Happy Pi Day!

In celebration of Pi Day, I'm thrilled to share with you all a mathematical delight—a Pi Calculator written in the Swift language. This nifty tool not only calculates Pi to your desired number of digits but also showcases the power and elegance of Swift for complex numerical computations.

`Number`

does just that! Focusing on ease-of-use, API clarity, and Swift's progressive disclosure, Number's simple set of structs and enums model the various types of numeric concepts, ranging from the everyday to the scientific. Here's just a slice of the whole proposal:

# Number

## Introduction

`Numeric`

types are messy. Swift has a multitude of `Numeric`

types: `UInt8`

, `UInt16`

, `UInt32`

, `UInt64`

, `Int8`

, `Int16`

, `Int32`

, `Int64`

, `Float`

, `Float16`

, `Double`

. As well as types that take on platform-specific meaning (`UInt`

, `Int`

) or may not even exist on some platforms or architectures, such as: `Float80`

. All of this before we even look outside the standard library to types such as: `CGFloat`

, `Decimal`

or `NSNumber`

. These types are not interoperable and often require explicit conversions or coercions to perform arithmetic operations or to pass them as arguments to functions.

This proposal introduces a comprehensive `Number`

type with `String`

-like simplicity for numeric values, dramatically simplifying the use of numbers and enabling advanced scientific computation.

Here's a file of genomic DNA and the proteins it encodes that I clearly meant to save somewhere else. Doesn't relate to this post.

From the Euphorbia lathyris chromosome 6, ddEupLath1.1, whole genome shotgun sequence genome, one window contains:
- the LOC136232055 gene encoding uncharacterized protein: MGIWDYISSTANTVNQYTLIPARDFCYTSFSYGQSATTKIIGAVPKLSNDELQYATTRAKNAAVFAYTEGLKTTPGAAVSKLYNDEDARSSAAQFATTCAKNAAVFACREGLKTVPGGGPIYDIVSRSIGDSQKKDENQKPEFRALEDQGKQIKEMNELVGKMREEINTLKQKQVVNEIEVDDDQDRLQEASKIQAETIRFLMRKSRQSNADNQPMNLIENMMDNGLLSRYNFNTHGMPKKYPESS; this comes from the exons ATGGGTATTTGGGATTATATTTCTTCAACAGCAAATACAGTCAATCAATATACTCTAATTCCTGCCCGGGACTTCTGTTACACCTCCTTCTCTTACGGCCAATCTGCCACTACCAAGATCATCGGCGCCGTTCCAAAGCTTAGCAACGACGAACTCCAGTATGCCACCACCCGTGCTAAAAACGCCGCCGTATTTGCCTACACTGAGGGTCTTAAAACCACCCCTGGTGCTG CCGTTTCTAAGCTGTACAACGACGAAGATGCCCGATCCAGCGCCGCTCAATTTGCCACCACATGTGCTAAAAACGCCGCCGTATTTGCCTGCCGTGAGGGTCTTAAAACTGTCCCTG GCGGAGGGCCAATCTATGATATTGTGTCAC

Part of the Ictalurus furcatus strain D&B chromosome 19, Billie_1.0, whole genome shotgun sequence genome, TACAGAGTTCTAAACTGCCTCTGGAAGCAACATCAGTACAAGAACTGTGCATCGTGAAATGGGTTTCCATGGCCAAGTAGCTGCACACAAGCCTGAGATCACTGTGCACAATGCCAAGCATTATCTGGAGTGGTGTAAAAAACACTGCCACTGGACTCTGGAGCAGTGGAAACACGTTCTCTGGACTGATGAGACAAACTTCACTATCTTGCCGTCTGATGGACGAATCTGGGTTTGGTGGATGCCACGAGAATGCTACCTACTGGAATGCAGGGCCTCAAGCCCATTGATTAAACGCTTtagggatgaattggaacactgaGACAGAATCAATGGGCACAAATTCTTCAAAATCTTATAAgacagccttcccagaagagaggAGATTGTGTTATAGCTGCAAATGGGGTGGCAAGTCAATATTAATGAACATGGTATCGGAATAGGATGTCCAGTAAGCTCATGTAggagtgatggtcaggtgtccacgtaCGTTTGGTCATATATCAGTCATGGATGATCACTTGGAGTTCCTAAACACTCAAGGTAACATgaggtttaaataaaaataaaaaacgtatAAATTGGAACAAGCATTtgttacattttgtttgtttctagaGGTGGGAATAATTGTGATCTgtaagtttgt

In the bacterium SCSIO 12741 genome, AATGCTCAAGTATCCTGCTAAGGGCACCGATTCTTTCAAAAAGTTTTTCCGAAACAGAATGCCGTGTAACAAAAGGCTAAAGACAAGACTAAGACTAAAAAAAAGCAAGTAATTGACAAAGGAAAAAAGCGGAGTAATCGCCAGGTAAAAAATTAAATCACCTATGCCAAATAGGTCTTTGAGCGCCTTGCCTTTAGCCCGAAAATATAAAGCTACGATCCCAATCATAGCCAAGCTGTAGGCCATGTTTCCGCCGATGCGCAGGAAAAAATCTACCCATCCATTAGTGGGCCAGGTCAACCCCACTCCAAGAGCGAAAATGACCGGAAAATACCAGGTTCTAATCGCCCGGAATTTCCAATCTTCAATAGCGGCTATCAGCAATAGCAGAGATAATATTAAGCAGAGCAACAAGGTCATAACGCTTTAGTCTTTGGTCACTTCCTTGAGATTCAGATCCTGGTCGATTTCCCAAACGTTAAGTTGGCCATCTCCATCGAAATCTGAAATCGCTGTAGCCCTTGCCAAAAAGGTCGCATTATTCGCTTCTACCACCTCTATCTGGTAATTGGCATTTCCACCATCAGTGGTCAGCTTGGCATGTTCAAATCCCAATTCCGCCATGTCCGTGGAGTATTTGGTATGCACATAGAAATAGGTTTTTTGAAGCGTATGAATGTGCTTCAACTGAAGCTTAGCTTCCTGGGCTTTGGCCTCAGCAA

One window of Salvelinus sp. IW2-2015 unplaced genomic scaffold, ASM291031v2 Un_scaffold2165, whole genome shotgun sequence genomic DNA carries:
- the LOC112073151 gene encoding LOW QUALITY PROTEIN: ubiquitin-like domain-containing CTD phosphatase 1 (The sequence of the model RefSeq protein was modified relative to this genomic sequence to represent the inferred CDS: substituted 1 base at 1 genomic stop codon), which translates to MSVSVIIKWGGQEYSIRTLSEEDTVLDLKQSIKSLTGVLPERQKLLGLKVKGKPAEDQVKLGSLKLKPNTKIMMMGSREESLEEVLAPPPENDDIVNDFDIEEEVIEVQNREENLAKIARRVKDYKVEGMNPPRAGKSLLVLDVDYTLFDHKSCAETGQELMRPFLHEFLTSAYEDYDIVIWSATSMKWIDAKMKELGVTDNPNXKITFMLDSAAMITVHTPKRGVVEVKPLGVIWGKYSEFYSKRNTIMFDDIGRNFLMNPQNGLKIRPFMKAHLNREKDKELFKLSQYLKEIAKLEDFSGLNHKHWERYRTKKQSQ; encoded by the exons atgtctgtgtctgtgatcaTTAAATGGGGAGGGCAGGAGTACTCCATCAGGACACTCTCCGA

[...]

## Proposed solution

`Number`

itself is a `String`

-like type, built around a simple enumeration responsible for marshalling work to a series of specialized components.

```
enum Number {
case real(RealNumber)
case imaginary(ImaginaryNumber)
case complex(ComplexNumber)
}
```

`String`

does this with `Character`

and `StaticString`

. `String`

does not care what the underlying `Character`

s are, whether Latin script, Arabic, Kanji or Emoji; one can quickly and easily compose a `String`

containing all of them. `Number`

embraces this paradigm. Whether actually a `NaturalNumber`

, `IrrationalNumber`

or `ComplexNumber`

; `Number`

's operations return a `Number`

containing the *exact result*, every time.

## [...]

You can test Number today by downloading from github or by it's package with:

```
.package(url: "https://github.com/hexleytheplatypus/swift-se0000-number.git", from: "1.0.1"),
```

And adding Number to your dependencies:

```
.product(name: "SE0000_Number", package: "swift-se0000-number"),
```

Then importing it:

```
import SE0000_Number
```

Check out computing the pi approximation in the test file.

I believe that by enhancing Swift's numerical capabilities, we can unlock new potentials and applications. We can make Swift the go-to language for not only app development but also for scientific and mathematical computing.

Happy Pi Day once again! Don't forget to check out the whole proposal, comment and ask questions here or with a direct message.